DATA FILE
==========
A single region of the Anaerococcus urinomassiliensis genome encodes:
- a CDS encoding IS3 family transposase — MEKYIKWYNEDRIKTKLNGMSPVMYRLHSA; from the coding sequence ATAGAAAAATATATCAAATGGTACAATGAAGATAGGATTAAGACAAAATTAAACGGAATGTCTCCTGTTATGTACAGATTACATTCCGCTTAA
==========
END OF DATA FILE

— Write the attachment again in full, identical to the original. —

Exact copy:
A single region of the Anaerococcus urinomassiliensis genome encodes:
- a CDS encoding IS3 family transposase — MEKYIKWYNEDRIKTKLNGMSPVMYRLHSA; from the coding sequence ATAGAAAAATATATCAAATGGTACAATGAAGATAGGATTAAGACAAAATTAAACGGAATGTCTCCTGTTATGTACAGATTACATTCCGCTTAA